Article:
What Lies Beneath

(Homily for Transfiguration)

To judge by our media, people live between two poles. On one extreme we have the spin masters, those experts at putting a positive face on embarrassing events. We expect it from politicians and we get it from many others. A Hollywood couple shares the secrets of their romantic relationship, then a few months later breaks up. But they assure us they remain friends. Rather than say it is nobody's business, they try to convince their audience - and maybe even themselves - that everything is fine. And that they still do possess the key to close human relationships.

Perhaps as a reaction to such superficiality, some go to the other extreme. Instead of saying "everything is fine," they focus on human perversity: greed, duplicity, selfishness, etc. A television program called Survivor has achieved wild popularity by taking that angle. It supposedly gives an intimate look at human beings as the money grubbing double crossers we really are.

Those are the two poles of our culture: "Everything is fine" and "No, things are pretty rotten." Perhaps you expect me to make a synthesis - a golden mean between the two extremes, some kind of balancing act. I am not going to do that because, as I mentioned, the first, while superficial, is useful for fending off nosy people. The second, however, is true - but does not go far enough.*

Today's Gospel takes us deeper. Along with Peter, James and John we get a glimpse of history's central figure. He repeatedly referred to himself as the "Son of Man." The title bespeaks humility: "The Son of Man has no place to lay his his head." (Lk 5:58) "The Son of Man did not come to be served, but to serve." (Mk 10:45) "the Son of Man is going to suffer..." (Mt 17:12). However, along with humiliation comes exaltation. Our first reading tells about a Son of Man who will appear "on the clouds of heaven" and have "everlasting dominion." (Dan 7:13) When Jesus used that title he was indicating a status greater than any other human.

For that reason when Peter, James and John finally had time alone with Jesus, he was transfigured before them. We sometimes think how beautiful to have been on that mountain. But the Gospel says, "they were terrified." (Mk 9:6) Plato got it right. We are like cave dwellers who only see shadows projected on a wall. We resent, maybe even laugh at the person who boldly concludes the shadows refer to solid reality. To look directly on the brightness of God would blind us. But Jesus prepared at least three men to get a glimpse of his real self. Many years after, a letter of Peter describes the event and how he was "an eyewitness of Jesus' majesty." (2 Peter 1:16)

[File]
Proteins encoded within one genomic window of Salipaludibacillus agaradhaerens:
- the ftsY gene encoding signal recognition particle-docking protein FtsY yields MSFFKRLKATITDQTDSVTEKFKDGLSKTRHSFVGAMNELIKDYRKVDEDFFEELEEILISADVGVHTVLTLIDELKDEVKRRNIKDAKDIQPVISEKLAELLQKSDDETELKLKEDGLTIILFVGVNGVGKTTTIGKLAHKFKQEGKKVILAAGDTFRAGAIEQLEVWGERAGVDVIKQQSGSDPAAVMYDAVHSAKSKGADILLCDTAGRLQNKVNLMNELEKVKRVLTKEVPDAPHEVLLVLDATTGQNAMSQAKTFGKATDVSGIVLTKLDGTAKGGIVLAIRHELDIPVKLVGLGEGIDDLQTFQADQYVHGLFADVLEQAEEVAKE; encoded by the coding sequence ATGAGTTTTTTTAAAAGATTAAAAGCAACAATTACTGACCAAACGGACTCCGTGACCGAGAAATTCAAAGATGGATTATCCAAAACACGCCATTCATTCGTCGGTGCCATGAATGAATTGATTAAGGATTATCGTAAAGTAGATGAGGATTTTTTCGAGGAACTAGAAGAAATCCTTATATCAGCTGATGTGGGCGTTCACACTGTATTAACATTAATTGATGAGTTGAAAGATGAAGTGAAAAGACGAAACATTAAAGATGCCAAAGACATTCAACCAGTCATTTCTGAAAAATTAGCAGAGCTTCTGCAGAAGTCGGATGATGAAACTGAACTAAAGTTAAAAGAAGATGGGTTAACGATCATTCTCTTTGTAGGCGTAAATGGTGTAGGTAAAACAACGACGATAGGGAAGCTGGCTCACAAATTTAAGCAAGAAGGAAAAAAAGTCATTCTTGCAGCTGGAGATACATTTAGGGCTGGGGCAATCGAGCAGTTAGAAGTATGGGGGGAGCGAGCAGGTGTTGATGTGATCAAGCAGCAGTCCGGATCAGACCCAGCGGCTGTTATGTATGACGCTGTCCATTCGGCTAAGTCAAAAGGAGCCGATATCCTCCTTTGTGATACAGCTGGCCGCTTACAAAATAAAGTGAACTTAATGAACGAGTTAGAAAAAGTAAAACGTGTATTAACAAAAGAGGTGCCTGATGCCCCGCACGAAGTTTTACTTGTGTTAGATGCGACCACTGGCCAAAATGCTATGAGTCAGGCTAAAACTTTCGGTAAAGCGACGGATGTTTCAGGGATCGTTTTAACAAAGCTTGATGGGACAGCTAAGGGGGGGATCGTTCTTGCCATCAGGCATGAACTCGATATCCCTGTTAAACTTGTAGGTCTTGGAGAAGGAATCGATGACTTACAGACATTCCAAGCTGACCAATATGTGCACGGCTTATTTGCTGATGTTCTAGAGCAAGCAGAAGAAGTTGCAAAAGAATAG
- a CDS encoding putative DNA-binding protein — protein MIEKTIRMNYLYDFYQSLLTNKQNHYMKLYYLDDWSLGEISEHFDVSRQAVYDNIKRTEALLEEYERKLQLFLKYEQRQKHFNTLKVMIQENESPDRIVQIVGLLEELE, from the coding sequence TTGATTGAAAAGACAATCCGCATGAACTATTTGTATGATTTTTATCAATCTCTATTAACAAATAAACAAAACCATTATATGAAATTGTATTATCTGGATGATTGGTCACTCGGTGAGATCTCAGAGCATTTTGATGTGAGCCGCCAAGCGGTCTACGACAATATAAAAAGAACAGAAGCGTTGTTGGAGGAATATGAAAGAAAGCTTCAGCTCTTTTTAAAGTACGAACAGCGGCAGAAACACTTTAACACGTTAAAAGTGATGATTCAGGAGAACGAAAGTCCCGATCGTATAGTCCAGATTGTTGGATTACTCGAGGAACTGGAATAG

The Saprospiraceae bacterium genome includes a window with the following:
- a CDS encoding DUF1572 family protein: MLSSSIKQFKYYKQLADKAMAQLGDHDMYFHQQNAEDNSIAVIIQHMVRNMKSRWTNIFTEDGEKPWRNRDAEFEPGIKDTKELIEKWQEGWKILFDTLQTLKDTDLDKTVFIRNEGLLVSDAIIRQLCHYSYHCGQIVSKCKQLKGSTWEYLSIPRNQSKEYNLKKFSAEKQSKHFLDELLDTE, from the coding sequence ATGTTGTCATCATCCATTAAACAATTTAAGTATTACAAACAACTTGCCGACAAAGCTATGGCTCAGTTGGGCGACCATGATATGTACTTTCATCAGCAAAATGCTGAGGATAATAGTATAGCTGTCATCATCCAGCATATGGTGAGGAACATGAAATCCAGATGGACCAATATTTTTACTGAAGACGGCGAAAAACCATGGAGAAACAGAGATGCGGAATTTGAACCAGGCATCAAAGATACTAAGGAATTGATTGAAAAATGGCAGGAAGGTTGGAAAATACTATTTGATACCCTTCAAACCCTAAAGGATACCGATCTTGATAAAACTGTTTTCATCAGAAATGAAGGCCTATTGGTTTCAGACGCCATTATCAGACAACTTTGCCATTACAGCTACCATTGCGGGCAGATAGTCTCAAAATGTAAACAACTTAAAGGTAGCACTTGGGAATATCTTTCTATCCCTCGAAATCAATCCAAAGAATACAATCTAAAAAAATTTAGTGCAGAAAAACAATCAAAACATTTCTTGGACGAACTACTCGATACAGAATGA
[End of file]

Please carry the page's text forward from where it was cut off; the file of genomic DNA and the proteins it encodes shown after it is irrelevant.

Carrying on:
When people say "everything is fine" it may mean more than "don't bother me." What if - in spite of the cold evidence that things fall apart - God has planted in us an intimation of something deeper? Jesus did have to face an unspeakable debasement (Elijah and Moses conversed with him about it) but another voice called him "beloved Son." (Mk 9:7) When Jesus takes us into the Father-Son relationship, things do become right.


*The fact we use words like rotten or corrupt implies a standard of health or goodness. The "realist" (a.k.a. pessimist or cynic) sooner or later betrays his disappointed idealism. He may considers man to be just one more animal, driven by Darwinian impulses. However, does he really believe it? Does he make the same judgment about a lion that attacks a sick antelope and a businessman who pays a Haitian child thirty cents an hour to make hundred dollar tennis shoes?

Homilies for Solemnity of Transfiguration:

2017: Spiritual Warfare Week 7: A Father Who Keeps His Promise
2006: The Son of Man
2000: What Lies Beneath

From Archives (Year A homilies for 2nd Sunday of Lent):

Best Lent Ever Week 2: Create Life-Giving Habits (2017)
Prayer and Spiritual Combat Week 2 (2014)
Sons of Abraham (2011)
Visit of Fr. Peter West (2008)
A Confrontation with Evil (2005)
The Boston Scandal: A Lenten Reflection (2002)
God or Gods of Culture? (1999)

Homilies for Second Sunday of Lent ("Transfiguration Sunday")

2017: Best Lent Ever Week 2: Create Life-Giving Habits
2016: First Things: Children
2015: New Mind and Heart Week 2
2014: Prayer and Spiritual Combat Week 2
2013: Home of the Homesick
2012: Two Steps to Glory
2011: Sons of Abraham
2010: Freedom from False Gods
2009: A Glimpse of the Mystery
2008: Visit of Fr. Peter West
2007: Chosen
2006: Trust
2005: A Confrontation with Evil
2004: They Spoke of His Exodus
2003: Exposing a Modern Myth
2002: The Boston Scandal: A Lenten Reflection
2001: Voice from the Earthquake
2000: A Million Dollars for Your TV
1999: God or Gods of Culture?
1998: Enemies of the Cross

Other Homilies

Seapadre Homilies: Cycle A, Cycle B, Cycle C

Audio Files of Homilies (Simple Catholicism Blog)

Take the Plunge Bible Study (audio resources)

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